Background and Objectives: Carvedilol is a beta- and alpha-receptor blocker, a direct inhibitor of smooth muscle cell proliferation and migration, and it produced a significant suppression of neointimal hyperplasia in our porcine experiment. The purpose of the study was to investigate the safety and efficacy of carvedilol-eluting BiodiVysio stent implantation for de novo lesions. Subjects and Methods: We performed a prospective randomized trial to compare two types of stents for revascularization in 39 patients [Group I (carvedilol-eluting stent): n = 20, 58.3 ± 11.1 years, and Group II (control stent): n = 19, 59.9 ± 8.5 years]. The primary effective end points were major adverse cardiac events (MACE): cardiac death, acute myocardial infarction, target lesion revascularization (TLR), in-stent restenosis and late lumen loss at the one-year clinical and angiographic follow-up. Results: All the stents were successfully deployed and the patients were discharged without experiencing any clinical events. The baseline clinical characteristics, baseline diameter stenosis and minimal luminal diameter were not different between the two groups. The follow-up diameter stenosis and late loss were significantly lower in the group I compared with group II (23.1 ± 12.7% vs. 47.3 ± 23.6%, p = 0.012; and 0.52 ± 0.26 mm vs. 1.12 ± 0.67 mm; p = 0.020, respectively). There were no TLR and MACE in group I; however the differences were not significant [0% (0/20) vs. 10.5% (2/19); p = 0.231 and 0% (0/20) vs. 15.8% (3/19), p = 0.106, respectively]. Conclusion: Carvedilol-eluting stents appear feasible to use and they may be effective in the prevention of coronary restenosis. These results warrant further confirmation with a large, randomized multi-center trial.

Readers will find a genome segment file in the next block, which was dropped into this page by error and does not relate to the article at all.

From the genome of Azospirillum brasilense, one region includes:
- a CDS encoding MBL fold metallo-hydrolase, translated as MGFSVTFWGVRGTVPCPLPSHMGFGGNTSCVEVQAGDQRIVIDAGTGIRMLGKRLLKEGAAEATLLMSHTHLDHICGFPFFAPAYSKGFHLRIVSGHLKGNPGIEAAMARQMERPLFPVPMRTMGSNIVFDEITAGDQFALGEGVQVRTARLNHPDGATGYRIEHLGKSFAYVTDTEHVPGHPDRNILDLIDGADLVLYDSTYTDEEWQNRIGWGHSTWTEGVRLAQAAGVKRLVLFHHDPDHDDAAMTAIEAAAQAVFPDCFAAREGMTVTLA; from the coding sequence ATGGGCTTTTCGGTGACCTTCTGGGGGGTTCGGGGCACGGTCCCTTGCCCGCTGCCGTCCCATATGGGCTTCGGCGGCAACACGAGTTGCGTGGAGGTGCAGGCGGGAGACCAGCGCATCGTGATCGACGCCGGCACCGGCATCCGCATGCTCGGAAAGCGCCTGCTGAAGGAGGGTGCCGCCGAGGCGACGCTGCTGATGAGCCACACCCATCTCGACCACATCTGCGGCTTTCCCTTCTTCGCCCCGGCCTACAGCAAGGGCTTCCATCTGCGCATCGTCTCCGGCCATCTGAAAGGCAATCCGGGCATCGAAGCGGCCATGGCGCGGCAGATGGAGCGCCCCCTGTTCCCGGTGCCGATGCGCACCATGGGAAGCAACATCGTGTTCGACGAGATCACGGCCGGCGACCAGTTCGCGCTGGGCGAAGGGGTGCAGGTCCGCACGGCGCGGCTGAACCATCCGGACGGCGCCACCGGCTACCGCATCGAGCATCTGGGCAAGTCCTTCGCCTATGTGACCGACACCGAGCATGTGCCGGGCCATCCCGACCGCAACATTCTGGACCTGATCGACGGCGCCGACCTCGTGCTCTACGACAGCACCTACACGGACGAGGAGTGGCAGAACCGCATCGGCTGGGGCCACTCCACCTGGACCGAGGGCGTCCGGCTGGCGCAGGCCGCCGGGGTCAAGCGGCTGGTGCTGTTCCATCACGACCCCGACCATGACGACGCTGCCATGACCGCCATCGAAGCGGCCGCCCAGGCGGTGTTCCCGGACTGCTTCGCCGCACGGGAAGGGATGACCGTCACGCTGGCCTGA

- Coronary disease
- Coronary restenosis
ASJC Scopus subject areas
- Internal Medicine
- Cardiology and Cardiovascular Medicine